Lebanon’s Sports Complex Committee is making progress on a phasing plan for the proposed athletic park on U.S. 231 after balking at a $35.9 million total cost estimate in November.

Under the current draft, the first phase would include five soccer fields with parking to support them at an estimated $6.7 million to $7.5 million, along with a walking trail.

“What we’re doing is taking three of the soccer fields out for later,” committee chair Rick Smith of Lebanon Youth Baseball said. “Phase 2 would be the baseball and softball fields, and phase 3 would be the second set of soccer fields. Phase 4 would be the office complex.”

Soccer is the city’s priority because local participation has increased enough to outgrow the Wilson United Soccer League’s current space, while the baseball/softball fields are projected to bring the largest economic impact.

The baseball/softball fields would also be the most expensive to build, so the committee plans to ask project consultant Barge Design Solutions for estimates on multiple phase 2 options: eight grass fields, eight turf fields and 12 turf fields. If the city opts to build only eight fields in phase 2, the remaining four will be included in phase 3.

The committee also intends to meet with county officials to ask if they can contribute funding to the project.

“We now have more concrete information to share,” committee member and City Councilor Jeni Lind Brinkman said of the timing. “Before it was kind of a pie in the sky, now we have numbers and plans.”

With costs and phases taking shape, the major factor remaining is a timeline, which committee member Wayne Oakley of Lebanon Girls Softball Association said ties directly into economic impact.

“Here’s the problem,” he said. “We release Barge today, it’s the spring of 2022 to play. Then you take five more years and do another design, and go through two more years of construction. Now we’re 10 years out, and at that point in time we might as well not build anything because everybody else is going to have a field.”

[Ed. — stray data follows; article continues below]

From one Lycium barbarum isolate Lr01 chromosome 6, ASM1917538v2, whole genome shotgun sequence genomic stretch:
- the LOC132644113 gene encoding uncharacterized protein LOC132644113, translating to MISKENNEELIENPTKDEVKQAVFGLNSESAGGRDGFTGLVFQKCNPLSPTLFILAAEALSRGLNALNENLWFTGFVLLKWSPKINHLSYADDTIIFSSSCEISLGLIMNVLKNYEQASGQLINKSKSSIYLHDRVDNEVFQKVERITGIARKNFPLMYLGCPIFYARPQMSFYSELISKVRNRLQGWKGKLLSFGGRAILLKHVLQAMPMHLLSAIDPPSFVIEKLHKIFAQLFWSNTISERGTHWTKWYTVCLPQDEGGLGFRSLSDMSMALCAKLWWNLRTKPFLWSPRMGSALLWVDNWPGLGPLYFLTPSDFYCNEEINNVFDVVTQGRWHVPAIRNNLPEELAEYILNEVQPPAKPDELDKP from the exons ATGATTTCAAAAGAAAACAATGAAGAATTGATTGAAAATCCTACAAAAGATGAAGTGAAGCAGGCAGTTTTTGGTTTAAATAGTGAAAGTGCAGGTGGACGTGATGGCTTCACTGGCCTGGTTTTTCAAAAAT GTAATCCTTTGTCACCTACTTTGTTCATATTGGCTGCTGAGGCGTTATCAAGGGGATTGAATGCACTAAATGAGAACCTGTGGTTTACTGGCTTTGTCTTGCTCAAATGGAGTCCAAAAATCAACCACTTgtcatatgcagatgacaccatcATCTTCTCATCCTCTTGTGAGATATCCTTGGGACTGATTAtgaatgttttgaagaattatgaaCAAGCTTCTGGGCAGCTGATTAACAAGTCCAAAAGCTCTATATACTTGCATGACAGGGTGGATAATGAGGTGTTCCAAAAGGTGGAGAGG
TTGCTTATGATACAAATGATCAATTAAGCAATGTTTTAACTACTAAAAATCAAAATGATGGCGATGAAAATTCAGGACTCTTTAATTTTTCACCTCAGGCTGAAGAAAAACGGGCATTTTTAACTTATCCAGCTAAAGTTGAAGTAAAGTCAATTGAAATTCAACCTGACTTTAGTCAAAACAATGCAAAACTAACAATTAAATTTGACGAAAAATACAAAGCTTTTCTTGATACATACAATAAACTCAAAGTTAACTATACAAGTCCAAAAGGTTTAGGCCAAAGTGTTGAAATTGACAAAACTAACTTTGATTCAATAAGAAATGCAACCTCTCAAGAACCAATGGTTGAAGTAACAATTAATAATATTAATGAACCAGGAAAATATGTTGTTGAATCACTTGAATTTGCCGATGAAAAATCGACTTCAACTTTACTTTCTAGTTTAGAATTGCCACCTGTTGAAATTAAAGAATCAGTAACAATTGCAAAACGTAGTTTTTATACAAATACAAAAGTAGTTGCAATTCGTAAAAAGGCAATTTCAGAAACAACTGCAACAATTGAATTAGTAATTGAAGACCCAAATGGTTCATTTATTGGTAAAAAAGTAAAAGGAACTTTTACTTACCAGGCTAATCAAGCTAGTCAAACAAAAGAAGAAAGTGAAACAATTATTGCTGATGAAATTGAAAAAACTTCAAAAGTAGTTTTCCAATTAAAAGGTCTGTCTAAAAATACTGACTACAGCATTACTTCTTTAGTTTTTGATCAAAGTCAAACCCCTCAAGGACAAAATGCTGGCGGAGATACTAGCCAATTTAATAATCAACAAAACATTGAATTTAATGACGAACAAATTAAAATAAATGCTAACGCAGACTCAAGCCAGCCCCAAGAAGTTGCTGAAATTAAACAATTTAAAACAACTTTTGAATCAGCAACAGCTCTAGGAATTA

Oakley said that Smyrna is slated to have turf fields this spring, and his concern is that Lebanon will have to compete against several established parks by the time it has its own.

“I really feel like Lebanon’s going to sit here once again like, ‘we could have, should have done this but we didn’t,’” he said. “With the economic revenue that could be generated, would it be possible that what we’re calling phase 2 could be included with phase 1?”

Sports Facilities Advisory, LLC projected that the entire complex would generate $5.3 million in its first year and $10.5 million in the fifth year through hotels, restaurants and other sources of revenue.

The Richard Siegel Soccer Complex in Murfreesboro is expected to prevent the soccer fields from becoming a significant tournament draw, but project consultants are confident in the potential for baseball and softball events.

“What worries me some is when we tell people, ‘hey, we’re building this sports complex and you’re going to see economic impact,’ if soccer is all we do you really don’t see that,” Lebanon Recreation Director William Porter said. “You’re looking at one thing that meets our needs as a community, and the other one is more of an economic driver. That’s the difference that you’ve got to talk about and see in my mind.”

Cost is the largest hurdle when it comes to the baseball/softball fields. That portion of the project is expected to make up a significant amount of the $35.9 million estimate, and Lebanon Mayor Bernie Ash said the city’s budget is approximately $40 million.

“We need more revenue streams, and I think we do need to talk to the county and Mt. Juliet and see if, now that Mt. Juliet knows their people are coming over here to play, they wouldn’t be willing to help,” he said. “If we can get some help with that, it would go a long way.”

Committee members did identify potential roadblocks for that funding, including the upcoming sales tax referendum and some interest in building a similar facility at the county level. At present, the county has not taken any action geared toward starting a project.

The committee hopes to present a plan to the Lebanon City Council on April 16, so the results of the sales tax referendum are available for consideration.

“If we build it and we were to shoulder a lot of it, the county still gets the economic benefit,” committee member James Herren of the Wilson United Soccer League said. “I would argue that you’re not going to get a whole lot better location than this as far as being centrally located.”

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